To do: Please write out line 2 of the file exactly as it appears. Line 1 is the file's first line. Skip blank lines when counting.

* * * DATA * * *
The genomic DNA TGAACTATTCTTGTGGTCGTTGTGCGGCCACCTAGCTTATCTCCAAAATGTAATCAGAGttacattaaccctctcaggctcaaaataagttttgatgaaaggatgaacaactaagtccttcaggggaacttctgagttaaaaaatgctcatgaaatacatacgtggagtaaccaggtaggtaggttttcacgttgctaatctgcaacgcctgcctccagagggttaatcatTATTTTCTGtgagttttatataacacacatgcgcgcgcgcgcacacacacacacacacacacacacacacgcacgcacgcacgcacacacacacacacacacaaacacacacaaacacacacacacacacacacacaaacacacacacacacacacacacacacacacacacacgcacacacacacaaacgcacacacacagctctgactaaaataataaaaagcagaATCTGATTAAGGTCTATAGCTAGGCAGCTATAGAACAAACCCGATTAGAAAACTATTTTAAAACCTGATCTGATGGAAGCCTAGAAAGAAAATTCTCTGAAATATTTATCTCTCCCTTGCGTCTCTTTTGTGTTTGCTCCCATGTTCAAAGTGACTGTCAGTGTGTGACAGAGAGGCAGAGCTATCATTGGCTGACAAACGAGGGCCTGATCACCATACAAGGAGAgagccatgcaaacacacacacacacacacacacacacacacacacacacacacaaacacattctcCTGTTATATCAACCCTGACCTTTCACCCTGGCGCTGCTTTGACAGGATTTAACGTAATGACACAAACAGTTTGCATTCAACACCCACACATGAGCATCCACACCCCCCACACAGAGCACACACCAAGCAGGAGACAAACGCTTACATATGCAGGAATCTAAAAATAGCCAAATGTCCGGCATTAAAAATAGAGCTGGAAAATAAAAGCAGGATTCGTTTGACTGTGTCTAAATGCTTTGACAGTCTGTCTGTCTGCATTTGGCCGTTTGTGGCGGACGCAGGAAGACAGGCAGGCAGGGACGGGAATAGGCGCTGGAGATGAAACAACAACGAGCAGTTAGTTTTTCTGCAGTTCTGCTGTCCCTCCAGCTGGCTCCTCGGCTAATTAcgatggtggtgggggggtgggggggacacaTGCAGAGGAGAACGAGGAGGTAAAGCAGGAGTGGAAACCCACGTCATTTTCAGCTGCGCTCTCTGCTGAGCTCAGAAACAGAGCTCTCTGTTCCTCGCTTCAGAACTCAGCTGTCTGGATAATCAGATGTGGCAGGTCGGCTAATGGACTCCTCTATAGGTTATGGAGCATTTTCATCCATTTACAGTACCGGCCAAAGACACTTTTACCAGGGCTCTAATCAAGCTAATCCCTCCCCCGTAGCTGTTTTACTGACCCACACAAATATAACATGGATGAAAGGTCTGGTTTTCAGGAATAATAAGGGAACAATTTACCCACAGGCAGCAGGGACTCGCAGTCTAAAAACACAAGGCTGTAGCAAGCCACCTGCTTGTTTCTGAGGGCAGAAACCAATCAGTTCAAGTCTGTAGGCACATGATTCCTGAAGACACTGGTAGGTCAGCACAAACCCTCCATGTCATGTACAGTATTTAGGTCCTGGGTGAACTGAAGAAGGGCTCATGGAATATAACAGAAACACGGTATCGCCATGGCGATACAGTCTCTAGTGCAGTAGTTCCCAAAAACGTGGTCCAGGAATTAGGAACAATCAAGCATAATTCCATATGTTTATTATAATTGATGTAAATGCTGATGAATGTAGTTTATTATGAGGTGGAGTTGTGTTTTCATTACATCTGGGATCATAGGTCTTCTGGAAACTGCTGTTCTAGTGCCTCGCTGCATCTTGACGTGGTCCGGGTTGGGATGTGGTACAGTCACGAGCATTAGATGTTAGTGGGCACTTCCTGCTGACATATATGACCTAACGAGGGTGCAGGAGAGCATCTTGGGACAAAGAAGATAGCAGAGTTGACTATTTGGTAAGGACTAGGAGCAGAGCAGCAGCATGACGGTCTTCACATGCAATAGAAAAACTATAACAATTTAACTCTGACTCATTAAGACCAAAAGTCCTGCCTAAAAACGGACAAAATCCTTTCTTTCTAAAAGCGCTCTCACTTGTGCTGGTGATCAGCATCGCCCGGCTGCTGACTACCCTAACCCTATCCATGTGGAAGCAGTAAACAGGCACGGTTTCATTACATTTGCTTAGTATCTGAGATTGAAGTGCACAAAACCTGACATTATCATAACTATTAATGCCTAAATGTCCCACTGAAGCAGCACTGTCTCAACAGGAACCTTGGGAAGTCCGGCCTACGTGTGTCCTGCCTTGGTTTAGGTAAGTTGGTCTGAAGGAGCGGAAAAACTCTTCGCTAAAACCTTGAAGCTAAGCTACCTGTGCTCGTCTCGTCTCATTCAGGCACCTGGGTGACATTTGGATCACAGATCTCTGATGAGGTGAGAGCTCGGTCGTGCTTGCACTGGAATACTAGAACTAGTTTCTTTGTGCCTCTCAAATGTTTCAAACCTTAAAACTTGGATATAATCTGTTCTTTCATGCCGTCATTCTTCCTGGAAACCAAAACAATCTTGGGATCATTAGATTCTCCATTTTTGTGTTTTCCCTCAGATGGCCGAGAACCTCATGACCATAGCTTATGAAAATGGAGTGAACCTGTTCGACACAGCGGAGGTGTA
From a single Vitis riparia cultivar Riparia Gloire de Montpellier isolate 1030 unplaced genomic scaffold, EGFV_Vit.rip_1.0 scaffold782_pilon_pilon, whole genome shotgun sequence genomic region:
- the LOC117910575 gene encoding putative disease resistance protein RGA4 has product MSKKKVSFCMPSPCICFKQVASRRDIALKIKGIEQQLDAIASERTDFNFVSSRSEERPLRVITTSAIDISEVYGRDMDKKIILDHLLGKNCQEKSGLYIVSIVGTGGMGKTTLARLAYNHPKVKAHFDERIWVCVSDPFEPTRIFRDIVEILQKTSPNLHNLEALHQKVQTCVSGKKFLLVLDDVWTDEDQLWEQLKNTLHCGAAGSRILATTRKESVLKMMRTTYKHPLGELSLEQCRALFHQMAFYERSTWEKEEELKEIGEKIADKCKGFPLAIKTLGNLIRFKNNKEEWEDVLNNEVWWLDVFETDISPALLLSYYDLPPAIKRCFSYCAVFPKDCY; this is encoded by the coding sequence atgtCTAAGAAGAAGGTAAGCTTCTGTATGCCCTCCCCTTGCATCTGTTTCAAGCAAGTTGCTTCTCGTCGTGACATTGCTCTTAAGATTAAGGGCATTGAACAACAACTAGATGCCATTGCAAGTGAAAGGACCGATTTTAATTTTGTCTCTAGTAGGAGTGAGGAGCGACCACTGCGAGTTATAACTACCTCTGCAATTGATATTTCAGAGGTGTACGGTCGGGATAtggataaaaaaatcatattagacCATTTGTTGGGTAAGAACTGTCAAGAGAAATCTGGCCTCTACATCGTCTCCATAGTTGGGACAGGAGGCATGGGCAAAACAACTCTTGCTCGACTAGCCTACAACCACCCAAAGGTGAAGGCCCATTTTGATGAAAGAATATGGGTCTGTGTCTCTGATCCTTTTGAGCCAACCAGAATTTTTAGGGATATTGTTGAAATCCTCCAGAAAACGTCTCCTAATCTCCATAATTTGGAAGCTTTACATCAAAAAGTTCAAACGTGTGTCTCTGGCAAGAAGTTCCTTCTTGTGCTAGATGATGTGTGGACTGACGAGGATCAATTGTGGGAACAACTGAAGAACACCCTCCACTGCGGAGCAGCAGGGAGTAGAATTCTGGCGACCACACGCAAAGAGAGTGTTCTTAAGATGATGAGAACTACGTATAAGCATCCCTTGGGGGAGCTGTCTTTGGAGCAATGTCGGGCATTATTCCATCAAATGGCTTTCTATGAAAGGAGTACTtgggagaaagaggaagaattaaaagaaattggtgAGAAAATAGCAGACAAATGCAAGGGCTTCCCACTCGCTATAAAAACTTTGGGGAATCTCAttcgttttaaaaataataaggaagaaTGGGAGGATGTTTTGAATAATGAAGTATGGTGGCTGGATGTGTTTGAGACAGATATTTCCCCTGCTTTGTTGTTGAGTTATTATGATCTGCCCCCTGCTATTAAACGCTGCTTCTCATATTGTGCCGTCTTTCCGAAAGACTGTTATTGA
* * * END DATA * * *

From a single Vitis riparia cultivar Riparia Gloire de Montpellier isolate 1030 unplaced genomic scaffold, EGFV_Vit.rip_1.0 scaffold782_pilon_pilon, whole genome shotgun sequence genomic region: